Soldiers Take on Trojan Warrior

10th Special Forces Group (Airborne) 

By Staff Sgt. Raymond Drumsta, 138th MPAD

Soldiers of the 1st Battalion, 10th Special Forces Group (Airborne) met the challenge of the Trojan Warrior, a grueling land and water movement exercise which tested their skills and stamina as special forces soldiers.

Seventy-eight soldiers from eight Operational Detachment Alpha (ODA) teams took part in the exercise, which began with a series of events at the Panzer Kaserne Range in Böblingen, Germany, on May 22.

A fast-rope descent of 70 feet, a four-point firing range, and two skills outside of special forces training-archery and spear throwing-made up the first day’s events. Each soldier wore about 35 pounds of gear, including a rifle, load-carrying equipment, and body armor. With the exception of archery and spear throwing, the soldiers ran through each event for time and were scored on their accuracy with the M16A2 rifle and M9 pistol.

Staff Sgt. Nathan Buelow of ODA 024 said running added to the stress of shooting accurately.

"If it was easy," Buelow said, "everyone would be special forces."

Sgt. Major Richard Lamb said fast-roping enables up to four soldiers to dismount a hovering helicopter quickly, limiting their exposure to enemy fire.

Lamb, who ran the fast-rope event, compared it to sliding down a pole at a fire station, with a key difference.

"Your hands tend to get hot," Lamb said.

Archery and spear throwing added to the first day’s challenges. The soldiers shot five arrows for familiarization before shooting 10 arrows within two minutes.

Staff Sgt. Michael Carrol of ODA 013 said he preferred shooting an M4 carbine or M9 pistol, which he called “the tools of our trade.”

Staff Sgt. Christopher Cummings ran the spear-throwing event, and said it was a morale booster, considering what he called the “pain and suffering” the soldiers would undergo in the following days.

Cummings was referring to the 100-mile land and water movement beginning at midnight on May 22.

Though they paddled rubber boats 18 miles down the Danube River, the teams made most of the journey on foot-moving day and night through checkpoints where they were tested on tasks like weapons assembly, knot tying, and time-fuse calculation.

Photo By SSG Raymond Drumsta

ODA 020 paddles down the Danube River.

Teams drew cards to select which team member would do the task, and failure meant the addition of two hours to the team’s overall time.

The soldiers also solved a different navigation problem at each checkpoint, finding their way using fragmented map sheets, photocopied maps, aerial photos, and joint operational graphic maps.

Master Sgt. David Hartley, the battalion S-3 assistant operations sergeant, said the navigation challenges were part of the mental stress of Trojan Warrior, emphasizing that navigation is all part of being in special forces.

“It’s one of the critical tasks we test and train on,” Hartley said.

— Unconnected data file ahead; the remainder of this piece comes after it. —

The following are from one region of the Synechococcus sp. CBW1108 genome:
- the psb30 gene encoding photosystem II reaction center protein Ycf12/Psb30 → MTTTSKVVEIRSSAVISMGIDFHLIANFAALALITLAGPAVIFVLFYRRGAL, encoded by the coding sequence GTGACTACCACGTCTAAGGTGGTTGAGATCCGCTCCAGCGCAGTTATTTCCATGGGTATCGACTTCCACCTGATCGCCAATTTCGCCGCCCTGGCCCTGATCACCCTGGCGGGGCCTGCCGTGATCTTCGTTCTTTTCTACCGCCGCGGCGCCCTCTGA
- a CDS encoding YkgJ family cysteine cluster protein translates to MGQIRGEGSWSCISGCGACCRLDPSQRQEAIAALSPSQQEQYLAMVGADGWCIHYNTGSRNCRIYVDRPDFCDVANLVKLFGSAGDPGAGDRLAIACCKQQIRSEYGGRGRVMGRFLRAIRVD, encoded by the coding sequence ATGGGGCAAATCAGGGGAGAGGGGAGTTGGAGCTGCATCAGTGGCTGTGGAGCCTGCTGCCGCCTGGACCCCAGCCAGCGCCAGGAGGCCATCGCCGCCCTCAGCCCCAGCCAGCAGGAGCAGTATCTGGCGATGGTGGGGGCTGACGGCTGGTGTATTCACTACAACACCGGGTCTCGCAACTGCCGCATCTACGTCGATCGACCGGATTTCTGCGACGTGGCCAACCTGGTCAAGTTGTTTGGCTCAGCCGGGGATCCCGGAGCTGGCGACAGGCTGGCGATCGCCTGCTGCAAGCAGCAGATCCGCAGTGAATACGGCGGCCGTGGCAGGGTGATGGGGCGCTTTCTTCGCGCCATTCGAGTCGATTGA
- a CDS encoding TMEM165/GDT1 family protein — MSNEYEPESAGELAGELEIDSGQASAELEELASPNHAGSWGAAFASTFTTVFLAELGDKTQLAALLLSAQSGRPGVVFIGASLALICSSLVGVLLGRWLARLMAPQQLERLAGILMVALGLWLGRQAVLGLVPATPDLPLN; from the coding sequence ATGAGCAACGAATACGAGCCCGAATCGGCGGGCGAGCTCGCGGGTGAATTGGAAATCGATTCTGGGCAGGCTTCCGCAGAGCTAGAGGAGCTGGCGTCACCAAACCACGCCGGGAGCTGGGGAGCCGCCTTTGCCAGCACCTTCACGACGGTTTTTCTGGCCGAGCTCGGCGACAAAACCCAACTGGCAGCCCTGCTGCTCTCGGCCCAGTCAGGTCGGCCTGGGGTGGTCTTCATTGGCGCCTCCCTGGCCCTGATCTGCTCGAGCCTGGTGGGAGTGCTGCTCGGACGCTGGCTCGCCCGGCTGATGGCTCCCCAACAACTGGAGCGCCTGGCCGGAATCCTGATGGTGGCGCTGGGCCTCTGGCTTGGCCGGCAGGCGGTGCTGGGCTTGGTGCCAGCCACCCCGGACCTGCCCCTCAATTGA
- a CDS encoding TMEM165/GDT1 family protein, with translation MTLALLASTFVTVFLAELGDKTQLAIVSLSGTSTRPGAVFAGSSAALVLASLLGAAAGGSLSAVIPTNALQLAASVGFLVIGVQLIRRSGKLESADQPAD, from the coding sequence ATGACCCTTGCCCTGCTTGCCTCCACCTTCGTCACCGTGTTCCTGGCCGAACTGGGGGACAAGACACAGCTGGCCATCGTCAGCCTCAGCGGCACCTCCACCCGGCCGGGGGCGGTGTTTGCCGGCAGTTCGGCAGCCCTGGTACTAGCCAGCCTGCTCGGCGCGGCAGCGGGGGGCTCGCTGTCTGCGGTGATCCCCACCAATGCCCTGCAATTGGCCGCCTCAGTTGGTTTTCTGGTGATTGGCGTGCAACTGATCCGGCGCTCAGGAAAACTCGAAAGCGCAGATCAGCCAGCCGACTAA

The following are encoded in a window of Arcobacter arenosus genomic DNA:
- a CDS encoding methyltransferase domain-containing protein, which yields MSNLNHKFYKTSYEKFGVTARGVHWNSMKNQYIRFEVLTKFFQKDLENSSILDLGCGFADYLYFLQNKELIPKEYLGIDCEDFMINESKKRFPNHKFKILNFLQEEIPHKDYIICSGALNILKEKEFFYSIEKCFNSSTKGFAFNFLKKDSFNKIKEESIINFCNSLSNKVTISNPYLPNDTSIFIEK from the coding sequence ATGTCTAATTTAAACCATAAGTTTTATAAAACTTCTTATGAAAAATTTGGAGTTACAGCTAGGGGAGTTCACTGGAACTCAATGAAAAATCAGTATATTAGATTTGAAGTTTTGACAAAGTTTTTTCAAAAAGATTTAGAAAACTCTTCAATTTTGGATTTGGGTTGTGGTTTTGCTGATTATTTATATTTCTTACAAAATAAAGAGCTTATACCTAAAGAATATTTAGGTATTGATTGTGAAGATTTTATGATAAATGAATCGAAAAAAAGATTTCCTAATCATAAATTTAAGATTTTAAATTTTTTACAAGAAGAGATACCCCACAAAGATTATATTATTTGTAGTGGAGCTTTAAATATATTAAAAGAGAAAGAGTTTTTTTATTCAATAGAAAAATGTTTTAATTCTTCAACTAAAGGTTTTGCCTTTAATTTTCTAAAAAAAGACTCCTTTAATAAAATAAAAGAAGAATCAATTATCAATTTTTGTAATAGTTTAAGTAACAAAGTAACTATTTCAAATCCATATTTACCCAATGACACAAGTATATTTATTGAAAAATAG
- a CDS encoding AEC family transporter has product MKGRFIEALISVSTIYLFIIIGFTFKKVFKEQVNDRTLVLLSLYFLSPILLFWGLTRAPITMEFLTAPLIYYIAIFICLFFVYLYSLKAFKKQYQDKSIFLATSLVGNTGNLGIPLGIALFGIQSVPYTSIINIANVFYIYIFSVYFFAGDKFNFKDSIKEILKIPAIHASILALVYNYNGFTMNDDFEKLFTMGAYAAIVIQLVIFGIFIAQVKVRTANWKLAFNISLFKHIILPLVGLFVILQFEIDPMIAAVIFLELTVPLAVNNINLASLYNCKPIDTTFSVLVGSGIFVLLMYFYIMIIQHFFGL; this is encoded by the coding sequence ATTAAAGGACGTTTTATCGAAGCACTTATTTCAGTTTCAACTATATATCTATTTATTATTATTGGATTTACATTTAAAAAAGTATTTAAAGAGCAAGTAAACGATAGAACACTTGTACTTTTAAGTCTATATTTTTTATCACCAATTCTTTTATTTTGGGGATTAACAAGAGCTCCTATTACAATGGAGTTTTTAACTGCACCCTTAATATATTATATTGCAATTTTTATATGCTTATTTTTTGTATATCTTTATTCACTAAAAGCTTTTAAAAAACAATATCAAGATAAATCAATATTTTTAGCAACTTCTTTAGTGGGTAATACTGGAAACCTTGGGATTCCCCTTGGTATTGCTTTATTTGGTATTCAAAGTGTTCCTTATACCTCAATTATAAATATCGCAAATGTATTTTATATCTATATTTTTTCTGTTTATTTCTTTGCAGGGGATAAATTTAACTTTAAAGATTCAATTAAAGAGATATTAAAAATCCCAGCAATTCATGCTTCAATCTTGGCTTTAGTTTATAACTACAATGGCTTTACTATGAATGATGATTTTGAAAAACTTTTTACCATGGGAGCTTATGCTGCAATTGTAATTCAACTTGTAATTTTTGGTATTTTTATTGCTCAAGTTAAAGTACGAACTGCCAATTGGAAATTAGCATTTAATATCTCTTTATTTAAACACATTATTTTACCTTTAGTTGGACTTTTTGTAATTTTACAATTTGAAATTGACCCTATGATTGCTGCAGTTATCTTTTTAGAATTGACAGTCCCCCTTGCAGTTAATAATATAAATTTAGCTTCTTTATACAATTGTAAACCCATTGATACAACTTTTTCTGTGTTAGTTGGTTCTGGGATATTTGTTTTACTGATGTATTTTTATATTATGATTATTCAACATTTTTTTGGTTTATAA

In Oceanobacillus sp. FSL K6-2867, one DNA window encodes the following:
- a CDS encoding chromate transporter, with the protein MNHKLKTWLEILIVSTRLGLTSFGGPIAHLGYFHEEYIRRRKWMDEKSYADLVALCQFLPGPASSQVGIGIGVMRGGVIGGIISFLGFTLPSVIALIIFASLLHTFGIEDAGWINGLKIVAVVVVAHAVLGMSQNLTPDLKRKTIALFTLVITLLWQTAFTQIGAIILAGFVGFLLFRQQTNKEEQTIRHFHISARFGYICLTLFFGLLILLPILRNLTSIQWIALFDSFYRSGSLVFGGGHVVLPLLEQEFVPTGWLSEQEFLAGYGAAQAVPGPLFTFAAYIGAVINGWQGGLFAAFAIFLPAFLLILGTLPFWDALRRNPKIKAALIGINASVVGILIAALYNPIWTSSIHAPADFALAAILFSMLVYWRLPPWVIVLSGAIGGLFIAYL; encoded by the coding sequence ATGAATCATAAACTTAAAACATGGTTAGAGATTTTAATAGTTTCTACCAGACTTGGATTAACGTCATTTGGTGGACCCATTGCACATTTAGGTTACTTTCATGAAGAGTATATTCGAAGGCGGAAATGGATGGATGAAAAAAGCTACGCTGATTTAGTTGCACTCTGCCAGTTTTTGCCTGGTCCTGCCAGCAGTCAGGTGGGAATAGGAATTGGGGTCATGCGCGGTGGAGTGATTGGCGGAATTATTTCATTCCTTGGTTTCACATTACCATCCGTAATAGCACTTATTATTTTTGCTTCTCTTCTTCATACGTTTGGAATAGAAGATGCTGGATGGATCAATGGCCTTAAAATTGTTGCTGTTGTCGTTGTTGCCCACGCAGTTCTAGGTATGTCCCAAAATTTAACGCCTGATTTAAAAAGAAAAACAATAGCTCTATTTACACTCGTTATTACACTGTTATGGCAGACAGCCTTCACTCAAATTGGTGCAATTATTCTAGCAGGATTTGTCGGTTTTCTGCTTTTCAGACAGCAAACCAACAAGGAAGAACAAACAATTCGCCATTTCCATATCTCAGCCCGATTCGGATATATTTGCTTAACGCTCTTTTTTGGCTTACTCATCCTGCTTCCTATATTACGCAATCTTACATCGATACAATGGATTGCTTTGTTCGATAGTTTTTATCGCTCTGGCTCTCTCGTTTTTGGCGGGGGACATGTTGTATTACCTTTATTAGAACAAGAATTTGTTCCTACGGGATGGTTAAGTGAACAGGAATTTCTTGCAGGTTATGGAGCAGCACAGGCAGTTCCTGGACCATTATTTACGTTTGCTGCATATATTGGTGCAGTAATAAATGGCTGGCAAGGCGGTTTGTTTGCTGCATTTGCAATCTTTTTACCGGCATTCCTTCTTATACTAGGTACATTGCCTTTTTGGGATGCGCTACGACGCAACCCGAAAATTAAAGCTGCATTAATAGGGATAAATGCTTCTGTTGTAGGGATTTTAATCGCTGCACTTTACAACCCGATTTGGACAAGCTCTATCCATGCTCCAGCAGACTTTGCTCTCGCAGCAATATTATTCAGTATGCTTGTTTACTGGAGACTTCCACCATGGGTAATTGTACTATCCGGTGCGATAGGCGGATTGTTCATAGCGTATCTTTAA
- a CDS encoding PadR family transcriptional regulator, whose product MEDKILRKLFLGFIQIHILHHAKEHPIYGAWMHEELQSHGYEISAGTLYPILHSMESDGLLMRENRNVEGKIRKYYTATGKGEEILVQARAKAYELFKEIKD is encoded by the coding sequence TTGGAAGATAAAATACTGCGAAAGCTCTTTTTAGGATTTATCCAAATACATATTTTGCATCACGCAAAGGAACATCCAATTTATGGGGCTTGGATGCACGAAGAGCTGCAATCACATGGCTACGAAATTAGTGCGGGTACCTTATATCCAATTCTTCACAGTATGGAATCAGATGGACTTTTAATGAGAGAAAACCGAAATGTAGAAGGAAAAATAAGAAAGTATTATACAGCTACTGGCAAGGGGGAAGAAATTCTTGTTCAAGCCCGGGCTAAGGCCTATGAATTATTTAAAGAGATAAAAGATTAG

Chief Warrant Officer John Wesley Crone III, ODA 015, said accurate navigation depends on fallback procedures like terrain association and, ultimately, teamwork.

“We always have one guy check the other guy’s work,” Crone said.

The land movement included a 200-meter rappel down the sheer, rocky cliffs of the Swabian Alps.

Master Sgt. Matthew Kemper, ODA 023, said the entire movement required endurance and focus. He said special forces soldiers are naturally mission focused.

Photo by SSG Raymond Drumsta

Master Sgt. Matthew Kemper, ODA 023, begins a 200-meter rappel down a cliff in the Swabian Alps.

“They’re here because they want to be here,” Kemper said.

The teams drove hard, treating blisters on the march.

By May 24, ODA 024 was four hours ahead of the next leading team. At this point the exercise was ended, and ODA 024 was declared the winner, with a time of 44 hours for a total distance of 45 miles.

Photo taken by SSG Raymond Drumsta

The winning team members of ODA 024 pose with their trophy. Pictured, left to right are: Staff Sgt. Nathan Buelow, Master Sgt. David Conner, Sgt. 1st Class Michael McGlamery, Sgt. 1st Class Michael Swadling, Sgt. 1st Class Harry Campbell, Chief Warrant Officer Kirk Teany, Staff Sgt. William Hanes, Capt. Peter Dannenberg.

Master Sgt. David Conner, ODA 024, said the water movement was the hardest part.

“The current was slow, the water was shallow, and we got hung up a lot,” Conner said.

Conner said Trojan Warrior covered a variety of terrains, from mountainous to urban, and enabled teams to identify their strengths and weaknesses. He added that ODA 024 was “already a solid team.”

Kemper said Trojan Warrior and other exercises build camaraderie.

“Anytime you do an endurance event, it draws the team together,” he said.

Staff Sgt. Larry Shaw, ODA 023, said a benefit of the exercise was “knowing that if you had to do this for real, you could do it.”

“It’s good to know what your capabilities are as an ODA,” Shaw said.

Crone said mission success is never in doubt.

“We never have the feeling we won’t accomplish it,” he said. “What’s challenging to us is figuring out the way we will accomplish it.”

Based at Panzer Kaserne in Böblingen, First Battalion, Tenth Special Forces Group (Airborne) is the only Army special forces unit in Europe.

Trojan Warrior was the vision of it’s commander, Lt. Col. Christopher Perkins.


U.S. Army, Europe Public Affairs POC for this release is SSG Raymond Drumsta at DSN 370-7126, commercial, 06221-57-7126 or Email:


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